Four ways to stop the finger-pointing

Most important work in organisations is not done by one person in isolation; it most often involves individuals and groups working together. In this article we make four simple suggestions for stopping the finger-pointing and restoring harmony.

Why is it so unusual to see individuals and groups working genuinely harmoniously together? And why do some groups stop collaborating, preferring to spend most of their energies finger-pointing the other group?

It usually comes from the past and our interpretation of that past behaviour.

For example, working recently with a number of departments which together form a complete manufacturing process, we asked the main protagonists what they thought ‘they’ (the other departments) didn’t do well. I also asked them what they thought ‘we’ (their own group) didn’t do well. Then we put all the lists up on the wall and compared them. The most important discovery was that the lists did not match. One group’s perception of the other’s shortcomings was not consistent with the other group’s perception of themselves – at all.

In discussion with both groups it became clear that the items on the lists were all perceptions, not actual observable events. It wasn’t incidents and actions that caused the negative attitude to the other group but the conclusions that each group came to.

The conclusions they drew weren’t logical but based on a strong desire to make the behaviour of the ‘other lot’ mean something. This conclusion then became ‘the truth about them’ in the folklore of each group – and bingo, a group mindset was created: ‘they’re out to get us’, ‘they’re useless’, ‘you can’t trust them’, ‘(s)he doesn’t know what (s)he is talking about’. Was any of this true? Objectively of course not, but within each group it was a meaning that everyone signed up to.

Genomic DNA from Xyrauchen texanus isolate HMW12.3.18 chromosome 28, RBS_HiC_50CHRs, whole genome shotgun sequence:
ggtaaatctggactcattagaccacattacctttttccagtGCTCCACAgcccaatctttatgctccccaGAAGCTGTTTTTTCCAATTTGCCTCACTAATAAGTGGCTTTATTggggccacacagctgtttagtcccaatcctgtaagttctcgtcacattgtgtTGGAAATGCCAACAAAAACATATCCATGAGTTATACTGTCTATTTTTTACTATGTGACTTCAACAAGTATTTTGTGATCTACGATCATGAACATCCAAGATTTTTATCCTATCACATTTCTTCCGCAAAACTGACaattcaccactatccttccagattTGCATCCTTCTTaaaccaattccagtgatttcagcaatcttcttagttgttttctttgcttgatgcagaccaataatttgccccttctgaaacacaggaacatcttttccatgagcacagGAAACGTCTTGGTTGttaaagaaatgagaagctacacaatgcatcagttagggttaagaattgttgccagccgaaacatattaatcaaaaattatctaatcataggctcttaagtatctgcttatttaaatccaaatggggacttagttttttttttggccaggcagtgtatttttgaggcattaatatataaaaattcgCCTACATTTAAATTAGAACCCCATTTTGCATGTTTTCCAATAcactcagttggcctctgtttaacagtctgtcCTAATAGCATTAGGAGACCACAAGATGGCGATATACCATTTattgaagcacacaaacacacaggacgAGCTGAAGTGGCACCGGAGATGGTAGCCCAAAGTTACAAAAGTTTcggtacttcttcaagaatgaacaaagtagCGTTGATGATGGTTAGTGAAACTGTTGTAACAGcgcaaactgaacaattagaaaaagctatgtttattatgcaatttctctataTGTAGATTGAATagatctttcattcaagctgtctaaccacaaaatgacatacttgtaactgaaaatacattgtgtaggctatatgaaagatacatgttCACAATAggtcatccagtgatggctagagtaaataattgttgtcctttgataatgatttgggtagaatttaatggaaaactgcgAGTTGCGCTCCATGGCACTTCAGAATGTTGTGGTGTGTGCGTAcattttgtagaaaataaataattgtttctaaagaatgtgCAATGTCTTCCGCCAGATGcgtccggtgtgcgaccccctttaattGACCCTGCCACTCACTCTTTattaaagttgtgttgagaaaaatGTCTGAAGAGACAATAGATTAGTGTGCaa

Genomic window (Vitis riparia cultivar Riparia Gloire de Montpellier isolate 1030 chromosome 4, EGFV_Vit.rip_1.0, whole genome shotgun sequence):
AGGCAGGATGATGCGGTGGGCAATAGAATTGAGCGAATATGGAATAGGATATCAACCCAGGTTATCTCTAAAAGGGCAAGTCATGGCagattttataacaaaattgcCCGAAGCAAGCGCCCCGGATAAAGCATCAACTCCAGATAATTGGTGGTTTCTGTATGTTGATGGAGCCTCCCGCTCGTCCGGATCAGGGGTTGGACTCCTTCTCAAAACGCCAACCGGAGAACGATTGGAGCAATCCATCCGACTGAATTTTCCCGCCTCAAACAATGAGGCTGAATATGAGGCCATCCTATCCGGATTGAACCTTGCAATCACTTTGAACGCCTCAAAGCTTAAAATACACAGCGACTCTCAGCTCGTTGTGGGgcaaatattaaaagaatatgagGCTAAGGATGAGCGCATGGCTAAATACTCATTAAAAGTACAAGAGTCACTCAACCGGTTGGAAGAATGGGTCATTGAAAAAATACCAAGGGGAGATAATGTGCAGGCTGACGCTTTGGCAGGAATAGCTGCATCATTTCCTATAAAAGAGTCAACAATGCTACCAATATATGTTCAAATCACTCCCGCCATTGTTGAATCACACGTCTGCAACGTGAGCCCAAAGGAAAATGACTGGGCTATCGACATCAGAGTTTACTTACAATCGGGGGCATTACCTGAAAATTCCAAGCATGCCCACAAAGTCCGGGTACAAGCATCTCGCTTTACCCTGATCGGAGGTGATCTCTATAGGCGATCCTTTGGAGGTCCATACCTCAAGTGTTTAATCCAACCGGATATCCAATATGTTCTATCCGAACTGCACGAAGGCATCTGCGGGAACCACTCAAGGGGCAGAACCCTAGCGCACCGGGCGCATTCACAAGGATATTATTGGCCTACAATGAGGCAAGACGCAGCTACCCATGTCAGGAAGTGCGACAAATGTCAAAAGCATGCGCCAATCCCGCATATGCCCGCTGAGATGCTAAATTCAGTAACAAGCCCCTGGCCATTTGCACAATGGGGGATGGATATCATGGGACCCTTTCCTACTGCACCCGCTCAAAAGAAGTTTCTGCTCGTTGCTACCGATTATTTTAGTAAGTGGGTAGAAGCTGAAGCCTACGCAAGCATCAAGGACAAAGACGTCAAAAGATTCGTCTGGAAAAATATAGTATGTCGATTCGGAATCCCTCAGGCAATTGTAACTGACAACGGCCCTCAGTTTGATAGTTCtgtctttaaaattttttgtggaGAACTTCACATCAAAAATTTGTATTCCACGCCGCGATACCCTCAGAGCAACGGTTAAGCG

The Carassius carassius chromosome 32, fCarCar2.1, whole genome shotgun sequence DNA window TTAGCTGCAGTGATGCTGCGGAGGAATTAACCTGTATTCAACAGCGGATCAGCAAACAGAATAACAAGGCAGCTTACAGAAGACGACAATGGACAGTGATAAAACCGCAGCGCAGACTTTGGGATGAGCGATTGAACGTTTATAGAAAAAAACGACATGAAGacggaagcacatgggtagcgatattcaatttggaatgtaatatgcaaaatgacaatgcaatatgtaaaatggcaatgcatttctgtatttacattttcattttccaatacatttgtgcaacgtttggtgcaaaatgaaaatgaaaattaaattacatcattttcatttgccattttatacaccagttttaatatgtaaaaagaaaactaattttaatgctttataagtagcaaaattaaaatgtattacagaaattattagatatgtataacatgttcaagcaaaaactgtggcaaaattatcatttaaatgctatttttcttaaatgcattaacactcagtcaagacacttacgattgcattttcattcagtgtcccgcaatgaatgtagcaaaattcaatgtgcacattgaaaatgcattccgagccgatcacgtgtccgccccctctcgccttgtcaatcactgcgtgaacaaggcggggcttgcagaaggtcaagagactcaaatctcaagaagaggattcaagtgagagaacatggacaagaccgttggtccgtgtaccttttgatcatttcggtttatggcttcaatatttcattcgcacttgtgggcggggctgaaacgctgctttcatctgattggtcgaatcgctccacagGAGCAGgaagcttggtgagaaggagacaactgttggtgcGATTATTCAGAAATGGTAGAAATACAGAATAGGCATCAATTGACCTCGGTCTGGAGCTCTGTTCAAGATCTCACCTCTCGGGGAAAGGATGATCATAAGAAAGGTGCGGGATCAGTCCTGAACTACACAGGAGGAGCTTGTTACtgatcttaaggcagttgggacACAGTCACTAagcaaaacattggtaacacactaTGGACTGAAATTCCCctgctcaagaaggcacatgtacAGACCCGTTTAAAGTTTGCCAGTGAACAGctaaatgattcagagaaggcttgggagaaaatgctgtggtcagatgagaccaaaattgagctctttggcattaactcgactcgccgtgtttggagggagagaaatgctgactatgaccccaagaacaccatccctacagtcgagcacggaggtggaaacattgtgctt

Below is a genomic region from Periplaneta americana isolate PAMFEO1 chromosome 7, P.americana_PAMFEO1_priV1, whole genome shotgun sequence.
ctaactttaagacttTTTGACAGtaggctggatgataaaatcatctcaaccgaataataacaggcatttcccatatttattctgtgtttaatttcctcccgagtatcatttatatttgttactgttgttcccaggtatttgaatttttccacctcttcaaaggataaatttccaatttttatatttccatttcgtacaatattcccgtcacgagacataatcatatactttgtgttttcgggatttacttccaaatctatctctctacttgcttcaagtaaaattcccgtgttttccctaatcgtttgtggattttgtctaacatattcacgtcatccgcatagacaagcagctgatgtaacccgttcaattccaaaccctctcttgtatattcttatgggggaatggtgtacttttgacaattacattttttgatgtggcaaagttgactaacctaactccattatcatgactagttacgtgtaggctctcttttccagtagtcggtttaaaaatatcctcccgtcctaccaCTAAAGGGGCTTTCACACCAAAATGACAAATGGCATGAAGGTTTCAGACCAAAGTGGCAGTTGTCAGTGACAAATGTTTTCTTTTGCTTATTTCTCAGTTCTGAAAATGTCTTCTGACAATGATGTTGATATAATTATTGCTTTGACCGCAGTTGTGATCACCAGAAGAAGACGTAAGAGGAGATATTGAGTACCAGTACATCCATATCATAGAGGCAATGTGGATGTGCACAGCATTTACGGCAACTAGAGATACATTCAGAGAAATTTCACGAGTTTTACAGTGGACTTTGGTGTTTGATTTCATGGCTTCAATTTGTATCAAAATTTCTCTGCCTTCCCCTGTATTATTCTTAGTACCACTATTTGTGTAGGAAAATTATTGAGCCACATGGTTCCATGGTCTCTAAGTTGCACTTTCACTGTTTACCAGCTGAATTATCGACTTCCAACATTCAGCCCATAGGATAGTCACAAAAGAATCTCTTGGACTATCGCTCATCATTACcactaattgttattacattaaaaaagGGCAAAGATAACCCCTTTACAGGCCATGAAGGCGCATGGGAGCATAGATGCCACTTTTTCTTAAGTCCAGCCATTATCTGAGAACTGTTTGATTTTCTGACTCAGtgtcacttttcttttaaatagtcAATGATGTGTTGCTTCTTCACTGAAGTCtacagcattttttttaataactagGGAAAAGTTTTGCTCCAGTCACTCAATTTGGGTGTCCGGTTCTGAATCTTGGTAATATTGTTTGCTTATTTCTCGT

So we make up conclusions about ‘them’ which form a group mindset. And there comes a tipping point where initial conclusions become the ‘truth’ about ‘them’. If it’s negative more than positive, then collaboration goes out of the window. ‘We’ look for examples of ‘their’ behaviour that back up our conclusion, and bang goes any chance that meetings between the groups and their managers will have any effect.

So what can you do to interrupt this process?

  1. Start by believing that the vast majority of people come to work to do a good job and try their hardest.
  2. Look for actions, results and observable behaviour and deal only with these.
  3. Refuse to play the game of speculating on people’s motives and personalities, and discourage others in your team from doing it too. If it looks as if ‘they’ are trying to be difficult, assume you are wrong (see 1 above) and ask more questions.

Sit down and talk, always trying to find common ground and working together to move towards a solution that will work for both parties – there nearly always is one.

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